Chad (40m 27s):
Developers did not want to chat bot.
Arjan (40m 30s):
That's where developers and I don't need this right now. I'm not on Amazon
Joel (40m 33s):
Too good for a chat bot.
Chad (40m 34s):
I developed a chat bot and you suck.
Arjan (40m 36s):
I made the stuff.
Joel (40m 37s):
I made the stuff you're doing, I'm onto you.
Arjan (40m 39s):
Joel (40m 39s):
It's not going to take it like a man.
Arjan (40m 42s):
Well. So, but I think it's really depends on the target audience. It can be very strong, but you have to really take a look and you have to make conversion fit to your target audience. So for an account manager, it can be an otherwise conversion then for an executive.
Joel (41m 1s):
You're talking about a lot of customization. Are you creating those separately? Separate landing pages for each of these campaigns, is it one central site where, Hey, if someone comes in from Portugal, they're going to get Portuguese. If someone comes into the site from America, they're going to get English or have the option for Spanish. Like, what recommendations do you give? Should it be one central homogenous site? Or do you like a lot of landing pages and specific strategies?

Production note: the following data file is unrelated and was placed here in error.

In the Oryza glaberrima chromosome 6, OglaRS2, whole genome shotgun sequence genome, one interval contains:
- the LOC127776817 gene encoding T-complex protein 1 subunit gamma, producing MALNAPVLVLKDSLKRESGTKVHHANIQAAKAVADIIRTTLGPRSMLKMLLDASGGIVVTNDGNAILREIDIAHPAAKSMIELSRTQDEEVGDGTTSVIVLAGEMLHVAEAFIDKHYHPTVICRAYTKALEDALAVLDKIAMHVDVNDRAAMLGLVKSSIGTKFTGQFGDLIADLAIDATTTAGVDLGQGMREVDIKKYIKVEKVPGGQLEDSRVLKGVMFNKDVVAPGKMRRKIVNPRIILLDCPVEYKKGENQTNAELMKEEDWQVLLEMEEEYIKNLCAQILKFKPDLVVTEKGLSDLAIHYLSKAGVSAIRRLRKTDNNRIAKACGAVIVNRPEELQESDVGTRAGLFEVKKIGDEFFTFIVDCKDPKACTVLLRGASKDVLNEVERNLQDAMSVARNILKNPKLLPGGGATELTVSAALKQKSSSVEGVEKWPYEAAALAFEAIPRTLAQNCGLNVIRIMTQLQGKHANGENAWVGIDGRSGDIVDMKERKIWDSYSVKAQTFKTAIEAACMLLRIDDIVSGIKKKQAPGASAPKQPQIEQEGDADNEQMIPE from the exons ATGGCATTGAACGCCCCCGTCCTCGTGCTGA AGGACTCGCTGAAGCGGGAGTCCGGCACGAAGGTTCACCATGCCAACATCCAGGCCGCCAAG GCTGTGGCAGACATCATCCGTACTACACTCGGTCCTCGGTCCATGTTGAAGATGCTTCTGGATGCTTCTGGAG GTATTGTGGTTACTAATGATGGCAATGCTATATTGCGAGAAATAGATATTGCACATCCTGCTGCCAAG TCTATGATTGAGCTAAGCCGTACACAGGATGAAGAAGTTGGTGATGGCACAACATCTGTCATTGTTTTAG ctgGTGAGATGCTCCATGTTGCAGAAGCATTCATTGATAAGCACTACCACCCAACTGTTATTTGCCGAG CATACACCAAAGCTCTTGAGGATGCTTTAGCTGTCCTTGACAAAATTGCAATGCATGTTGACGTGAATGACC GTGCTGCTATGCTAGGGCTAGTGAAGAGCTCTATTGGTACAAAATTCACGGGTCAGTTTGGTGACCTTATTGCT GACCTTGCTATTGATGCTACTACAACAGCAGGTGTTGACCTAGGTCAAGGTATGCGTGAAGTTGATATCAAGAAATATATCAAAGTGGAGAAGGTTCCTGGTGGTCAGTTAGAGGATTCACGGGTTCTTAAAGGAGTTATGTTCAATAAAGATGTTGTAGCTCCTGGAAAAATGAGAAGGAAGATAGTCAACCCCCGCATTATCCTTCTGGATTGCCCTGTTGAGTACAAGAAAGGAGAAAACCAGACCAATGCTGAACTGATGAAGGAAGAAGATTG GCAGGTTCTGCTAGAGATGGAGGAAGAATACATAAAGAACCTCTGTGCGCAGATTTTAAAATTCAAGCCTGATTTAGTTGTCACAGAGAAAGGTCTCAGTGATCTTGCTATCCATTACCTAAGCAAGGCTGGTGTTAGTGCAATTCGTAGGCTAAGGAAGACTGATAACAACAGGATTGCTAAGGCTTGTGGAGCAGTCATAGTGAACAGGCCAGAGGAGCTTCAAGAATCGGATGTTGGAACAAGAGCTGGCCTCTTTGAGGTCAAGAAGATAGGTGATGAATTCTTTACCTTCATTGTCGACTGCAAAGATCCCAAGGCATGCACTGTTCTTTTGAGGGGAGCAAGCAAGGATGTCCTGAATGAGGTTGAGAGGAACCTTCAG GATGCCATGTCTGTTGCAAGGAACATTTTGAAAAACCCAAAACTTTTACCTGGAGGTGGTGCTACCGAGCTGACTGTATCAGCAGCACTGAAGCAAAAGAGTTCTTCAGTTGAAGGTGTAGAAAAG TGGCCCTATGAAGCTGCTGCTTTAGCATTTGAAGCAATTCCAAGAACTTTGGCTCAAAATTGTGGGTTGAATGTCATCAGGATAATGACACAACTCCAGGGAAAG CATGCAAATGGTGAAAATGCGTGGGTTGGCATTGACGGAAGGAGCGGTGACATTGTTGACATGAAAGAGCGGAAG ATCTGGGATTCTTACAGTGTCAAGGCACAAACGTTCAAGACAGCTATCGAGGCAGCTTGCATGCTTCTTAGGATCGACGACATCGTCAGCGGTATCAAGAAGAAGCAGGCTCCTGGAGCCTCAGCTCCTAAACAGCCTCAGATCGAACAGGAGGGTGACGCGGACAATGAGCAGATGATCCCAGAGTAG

Arjan (41m 31s):
Yeah. It also depends on the customer and the customer budget, because like no money,
Chad (41m 36s):
No money, no money.
Arjan (41m 36s):
Some customers they think, and they called us and said, well, we need a high-end recruitment website that can you build this? And then we will ask further, why do you need it? What do you want to go? I want to hire 20 a call center agents. And I don't build high-end recruitment websites. It's too much guys, no really, a great landing page and that's enough, that's it. When you get all the way for an enterprise client, we can make multi-language multi-country and you come in at your own domain and your own extension. And you, I prefer that you also, I direct you as soon as possible to your career domain.